whisky live hobart tasmania

Anyway, after this, Sunday got off to a bit of a slow start! We had bacon and eggs cooked on the BBQ, with the compulsory Aussie side of avocado (I’m trying to identify a suitable avocado growing zone on the farm!) After breakfast I headed out to do some pruning, before setting off to Wobbly Boot. I hadn’t been sure what to expect, as I hadn’t been able to make their previous Anzac Day event, but as I approached, idly wondering what they’d do about parking, it became apparent that this was a well-organised operation! A fluorescent jacket-wearing gentleman greeted my car on approach to take the $10pp entry fee (incl delicious homemade soup and bread), and direct me to parking. Cars were parked on the side of the road, with 4WDs at the edge of the paddock. There’s been a huge amount of rain in Tas, after months of drought conditions, and there were concerns that cars would get bogged in the muddy ground. I parked the Hilux, and got Blizzard out. I’d left Gunner at home because he’s much too excitable around other dogs! And there were LOTS!

The fundraising was in aid of Small Paws Animal Rescue, and the event has a tagline of “Wine and Woofs”. Wobbly Boot has a very proactive “dogs welcome” attitude, and have even got two secure dog areas, one for big dogs, and one for small. They are in an amazing setting, fairly high up in the Coal River Valley, and it was fabulous to see so many dogs and their humans having fun together there. I love the Wobbly Boot Pinot Noir, but after such a whisky-laden night I stuck to the soft drinks!

wobbly boot pinot noir

Blizzard had a ball (she’s been to Wobbly Boot before, to help with the pruning!) and loved having a good sniff around. Lots of people had brought picnics and BBQs as it was BYO food, with Wobbly Boot wine, and a selection of Tassie beers available to buy. So plenty of good smells and new friends!

I’d arranged to meet Desma from ourstoryhouse ceramics at Wobbly Boot, as I’m on a mission at the moment to find some locally made ceramic tea strainers! They have a beautiful range of cups (amongst other things), and they’ve kindly said they’ll look into some strainer designs for me! I’m very excited, as I love beautiful, handmade items like these. I really feel that they add to the whole experience and ceremony of drinking tea and coffee with friends. By a happy coincidence, it turned out that they had recently adopted a dog from Small Paws, so it seemed very fitting that we could meet at a fundraiser for them!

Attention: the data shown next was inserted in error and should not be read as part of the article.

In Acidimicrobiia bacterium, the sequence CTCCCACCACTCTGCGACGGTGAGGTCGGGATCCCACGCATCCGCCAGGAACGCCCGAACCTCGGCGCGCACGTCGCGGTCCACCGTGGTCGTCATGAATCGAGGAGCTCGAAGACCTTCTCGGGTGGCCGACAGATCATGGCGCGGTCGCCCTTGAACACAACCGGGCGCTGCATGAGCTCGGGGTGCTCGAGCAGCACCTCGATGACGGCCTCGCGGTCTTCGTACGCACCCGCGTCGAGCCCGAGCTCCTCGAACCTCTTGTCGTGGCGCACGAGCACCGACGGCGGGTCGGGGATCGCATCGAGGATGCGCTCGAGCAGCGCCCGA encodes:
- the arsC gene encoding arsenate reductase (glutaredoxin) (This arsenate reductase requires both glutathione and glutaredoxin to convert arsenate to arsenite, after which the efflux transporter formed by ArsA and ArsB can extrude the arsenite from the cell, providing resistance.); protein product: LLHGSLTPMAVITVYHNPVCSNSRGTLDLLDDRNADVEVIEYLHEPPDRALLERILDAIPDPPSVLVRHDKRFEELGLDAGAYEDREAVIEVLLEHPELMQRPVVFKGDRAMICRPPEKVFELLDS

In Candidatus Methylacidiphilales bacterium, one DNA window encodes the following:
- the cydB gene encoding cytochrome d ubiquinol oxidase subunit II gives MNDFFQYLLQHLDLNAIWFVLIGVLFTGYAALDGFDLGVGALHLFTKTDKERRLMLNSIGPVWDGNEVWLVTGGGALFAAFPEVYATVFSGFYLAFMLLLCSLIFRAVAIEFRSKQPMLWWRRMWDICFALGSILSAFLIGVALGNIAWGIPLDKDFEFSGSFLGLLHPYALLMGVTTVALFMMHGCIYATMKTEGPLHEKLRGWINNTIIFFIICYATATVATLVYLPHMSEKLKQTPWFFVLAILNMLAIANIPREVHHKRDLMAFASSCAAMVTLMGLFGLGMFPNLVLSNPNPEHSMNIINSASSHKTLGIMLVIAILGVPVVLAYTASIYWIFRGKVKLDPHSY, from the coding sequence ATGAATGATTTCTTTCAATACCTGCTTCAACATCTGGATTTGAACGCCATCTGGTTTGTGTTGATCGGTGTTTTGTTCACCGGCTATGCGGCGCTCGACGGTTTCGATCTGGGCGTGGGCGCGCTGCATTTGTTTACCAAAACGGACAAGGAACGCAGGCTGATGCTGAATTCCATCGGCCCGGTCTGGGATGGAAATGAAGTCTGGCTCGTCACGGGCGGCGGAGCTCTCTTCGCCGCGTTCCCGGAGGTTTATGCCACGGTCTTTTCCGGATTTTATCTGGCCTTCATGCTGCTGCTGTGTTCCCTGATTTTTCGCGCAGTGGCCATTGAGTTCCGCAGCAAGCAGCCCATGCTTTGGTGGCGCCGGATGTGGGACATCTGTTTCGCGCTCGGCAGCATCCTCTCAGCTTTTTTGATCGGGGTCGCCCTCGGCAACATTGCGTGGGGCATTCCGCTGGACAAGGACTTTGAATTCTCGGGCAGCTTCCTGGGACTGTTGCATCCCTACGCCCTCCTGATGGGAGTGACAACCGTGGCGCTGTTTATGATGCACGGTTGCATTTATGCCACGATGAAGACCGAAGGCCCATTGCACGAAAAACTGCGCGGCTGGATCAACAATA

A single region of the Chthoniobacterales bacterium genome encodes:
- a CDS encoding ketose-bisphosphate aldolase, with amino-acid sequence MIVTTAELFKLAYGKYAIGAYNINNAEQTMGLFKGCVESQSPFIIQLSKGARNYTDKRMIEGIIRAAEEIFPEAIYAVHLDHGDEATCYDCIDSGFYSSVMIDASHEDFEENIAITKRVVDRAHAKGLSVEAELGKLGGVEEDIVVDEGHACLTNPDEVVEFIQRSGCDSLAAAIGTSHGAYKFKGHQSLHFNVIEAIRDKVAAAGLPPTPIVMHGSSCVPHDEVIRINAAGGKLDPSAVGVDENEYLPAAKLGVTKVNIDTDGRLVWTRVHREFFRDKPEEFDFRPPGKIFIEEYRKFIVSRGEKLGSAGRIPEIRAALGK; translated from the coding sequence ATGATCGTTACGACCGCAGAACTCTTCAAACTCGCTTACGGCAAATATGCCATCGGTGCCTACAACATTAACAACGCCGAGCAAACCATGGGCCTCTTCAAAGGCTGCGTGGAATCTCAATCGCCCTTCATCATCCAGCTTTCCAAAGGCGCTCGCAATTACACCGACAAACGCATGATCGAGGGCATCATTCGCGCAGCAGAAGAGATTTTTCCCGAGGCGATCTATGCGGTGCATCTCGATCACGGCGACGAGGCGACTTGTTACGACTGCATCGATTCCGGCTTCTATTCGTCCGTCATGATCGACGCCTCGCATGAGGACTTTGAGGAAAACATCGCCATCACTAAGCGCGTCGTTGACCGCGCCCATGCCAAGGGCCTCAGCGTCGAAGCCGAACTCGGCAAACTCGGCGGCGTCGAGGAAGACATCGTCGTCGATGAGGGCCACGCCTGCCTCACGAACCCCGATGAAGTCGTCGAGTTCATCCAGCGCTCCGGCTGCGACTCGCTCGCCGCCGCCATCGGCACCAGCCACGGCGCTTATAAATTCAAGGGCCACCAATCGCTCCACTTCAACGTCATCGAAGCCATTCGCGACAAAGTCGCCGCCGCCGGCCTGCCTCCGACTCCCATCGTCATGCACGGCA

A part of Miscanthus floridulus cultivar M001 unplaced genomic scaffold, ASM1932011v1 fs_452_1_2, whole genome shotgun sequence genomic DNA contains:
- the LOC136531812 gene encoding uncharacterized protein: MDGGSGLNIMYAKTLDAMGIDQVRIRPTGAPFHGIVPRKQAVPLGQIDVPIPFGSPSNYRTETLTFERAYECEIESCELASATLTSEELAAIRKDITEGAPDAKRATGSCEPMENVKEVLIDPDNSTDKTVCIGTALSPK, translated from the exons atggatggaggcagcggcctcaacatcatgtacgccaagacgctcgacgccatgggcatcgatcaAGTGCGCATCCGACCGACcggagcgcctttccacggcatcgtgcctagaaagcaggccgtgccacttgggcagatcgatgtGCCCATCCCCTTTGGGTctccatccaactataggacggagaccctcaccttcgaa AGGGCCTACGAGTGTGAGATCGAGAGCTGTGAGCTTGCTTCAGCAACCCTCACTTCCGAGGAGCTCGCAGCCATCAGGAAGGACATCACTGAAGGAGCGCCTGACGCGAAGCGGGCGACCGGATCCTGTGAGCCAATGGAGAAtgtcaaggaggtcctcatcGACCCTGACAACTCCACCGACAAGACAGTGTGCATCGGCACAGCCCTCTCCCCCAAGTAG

After that it was back to the ranch for the final pruning session of the weekend, and I managed to finish the row I was working on before the sun went down! FFx

sunset gum tree campania freshfield grove


Share Your World – 2015 Week #8

Second week I’ve given this “Share Your World” challenge from Cee a go. Answers needing a bit more thought this week. Hmmm…

Your favorite blog post that you have written? (add link)

I think probably this one about how many of our Tasmanian picual olives it takes to make a litre of extra virgin olive oil, because it’s the best infographic I’ve done. I used Canva, which is a web based graphic design program. It’s an Australian company, quite new, which has grown pretty quickly. There are loads of templates for all sorts of print and web applications, and you can either edit them or make your own. It’s great fun, and free to use, unless you want to add any of the stock graphics which are $1 each. (You can upload and use your own photos for free.) My challenge here was to create the infographic using free elements only. Click here to read the full post!

Infographic - How much extra virgin olive oil do you get from a Tasmanian picual olive tree?

What do you feel is the most enjoyable way to spend $500? Why?